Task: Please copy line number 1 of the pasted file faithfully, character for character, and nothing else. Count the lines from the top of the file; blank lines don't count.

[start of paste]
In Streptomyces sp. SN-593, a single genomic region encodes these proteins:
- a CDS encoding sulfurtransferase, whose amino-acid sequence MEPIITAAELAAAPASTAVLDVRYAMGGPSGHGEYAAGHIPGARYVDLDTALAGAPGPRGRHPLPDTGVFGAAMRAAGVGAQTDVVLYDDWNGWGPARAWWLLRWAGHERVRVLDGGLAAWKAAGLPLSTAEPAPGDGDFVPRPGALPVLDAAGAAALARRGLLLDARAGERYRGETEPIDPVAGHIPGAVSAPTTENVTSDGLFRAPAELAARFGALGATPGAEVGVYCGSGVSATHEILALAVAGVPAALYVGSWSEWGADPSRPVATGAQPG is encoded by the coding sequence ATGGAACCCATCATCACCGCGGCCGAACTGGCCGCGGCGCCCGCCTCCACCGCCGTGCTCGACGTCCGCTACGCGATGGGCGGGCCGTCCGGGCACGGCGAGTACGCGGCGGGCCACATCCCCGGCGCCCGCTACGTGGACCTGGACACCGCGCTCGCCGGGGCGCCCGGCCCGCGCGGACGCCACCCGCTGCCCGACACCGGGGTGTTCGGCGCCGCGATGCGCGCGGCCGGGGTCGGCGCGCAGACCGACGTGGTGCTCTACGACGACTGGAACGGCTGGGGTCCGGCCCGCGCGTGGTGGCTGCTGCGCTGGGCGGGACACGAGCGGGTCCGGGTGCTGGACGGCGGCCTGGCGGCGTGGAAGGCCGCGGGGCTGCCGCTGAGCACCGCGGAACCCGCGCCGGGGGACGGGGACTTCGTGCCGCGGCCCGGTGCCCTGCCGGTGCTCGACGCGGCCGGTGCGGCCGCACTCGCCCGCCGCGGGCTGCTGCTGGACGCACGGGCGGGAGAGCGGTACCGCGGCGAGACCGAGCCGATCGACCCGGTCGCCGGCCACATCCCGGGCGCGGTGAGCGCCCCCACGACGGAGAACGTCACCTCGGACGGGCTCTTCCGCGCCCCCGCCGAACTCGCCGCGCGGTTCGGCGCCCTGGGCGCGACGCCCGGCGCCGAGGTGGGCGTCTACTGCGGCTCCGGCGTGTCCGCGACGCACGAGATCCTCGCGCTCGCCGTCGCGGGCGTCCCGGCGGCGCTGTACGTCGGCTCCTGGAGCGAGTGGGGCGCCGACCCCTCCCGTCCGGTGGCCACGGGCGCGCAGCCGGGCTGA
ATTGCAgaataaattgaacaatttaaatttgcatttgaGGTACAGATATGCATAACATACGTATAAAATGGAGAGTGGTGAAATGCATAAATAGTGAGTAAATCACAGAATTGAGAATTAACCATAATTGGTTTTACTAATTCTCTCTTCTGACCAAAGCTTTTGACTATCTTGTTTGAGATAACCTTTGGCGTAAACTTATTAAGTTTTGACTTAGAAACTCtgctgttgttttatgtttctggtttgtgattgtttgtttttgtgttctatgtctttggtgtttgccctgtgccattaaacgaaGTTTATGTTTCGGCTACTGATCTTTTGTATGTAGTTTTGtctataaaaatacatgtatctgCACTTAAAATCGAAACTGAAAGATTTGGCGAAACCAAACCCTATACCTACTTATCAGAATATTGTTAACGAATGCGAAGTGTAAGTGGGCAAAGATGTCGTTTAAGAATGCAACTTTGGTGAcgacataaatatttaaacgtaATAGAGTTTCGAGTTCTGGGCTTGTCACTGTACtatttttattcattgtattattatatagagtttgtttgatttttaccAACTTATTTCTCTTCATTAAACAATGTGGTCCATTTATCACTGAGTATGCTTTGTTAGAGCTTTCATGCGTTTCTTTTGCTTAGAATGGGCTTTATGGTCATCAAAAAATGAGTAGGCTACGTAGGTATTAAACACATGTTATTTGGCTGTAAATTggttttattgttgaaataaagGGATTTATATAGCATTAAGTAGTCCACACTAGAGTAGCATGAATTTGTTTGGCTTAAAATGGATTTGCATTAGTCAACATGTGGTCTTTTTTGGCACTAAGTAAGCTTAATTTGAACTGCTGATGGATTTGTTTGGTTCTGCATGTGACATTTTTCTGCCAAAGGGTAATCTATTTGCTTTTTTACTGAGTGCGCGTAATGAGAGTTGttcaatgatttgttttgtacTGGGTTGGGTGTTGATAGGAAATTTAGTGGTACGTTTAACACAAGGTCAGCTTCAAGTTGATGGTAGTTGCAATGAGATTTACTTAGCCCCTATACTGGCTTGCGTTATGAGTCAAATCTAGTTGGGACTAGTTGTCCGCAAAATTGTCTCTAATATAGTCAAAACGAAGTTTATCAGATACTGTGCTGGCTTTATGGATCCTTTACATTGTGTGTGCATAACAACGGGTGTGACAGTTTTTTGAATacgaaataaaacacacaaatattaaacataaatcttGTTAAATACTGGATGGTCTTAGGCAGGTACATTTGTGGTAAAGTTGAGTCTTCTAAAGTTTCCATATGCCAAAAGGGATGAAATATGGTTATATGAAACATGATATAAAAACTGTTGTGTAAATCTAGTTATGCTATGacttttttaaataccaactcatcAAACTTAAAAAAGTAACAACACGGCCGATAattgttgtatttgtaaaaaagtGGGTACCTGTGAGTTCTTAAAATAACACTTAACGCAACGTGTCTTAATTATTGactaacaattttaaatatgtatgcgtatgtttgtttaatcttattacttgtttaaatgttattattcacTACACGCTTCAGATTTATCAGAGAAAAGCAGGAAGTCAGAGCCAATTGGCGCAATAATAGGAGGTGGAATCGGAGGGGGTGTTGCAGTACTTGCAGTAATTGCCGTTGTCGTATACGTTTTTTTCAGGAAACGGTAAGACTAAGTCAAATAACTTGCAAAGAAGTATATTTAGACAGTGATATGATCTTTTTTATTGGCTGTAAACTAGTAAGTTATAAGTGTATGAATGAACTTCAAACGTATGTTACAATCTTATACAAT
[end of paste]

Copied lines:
In Streptomyces sp. SN-593, a single genomic region encodes these proteins: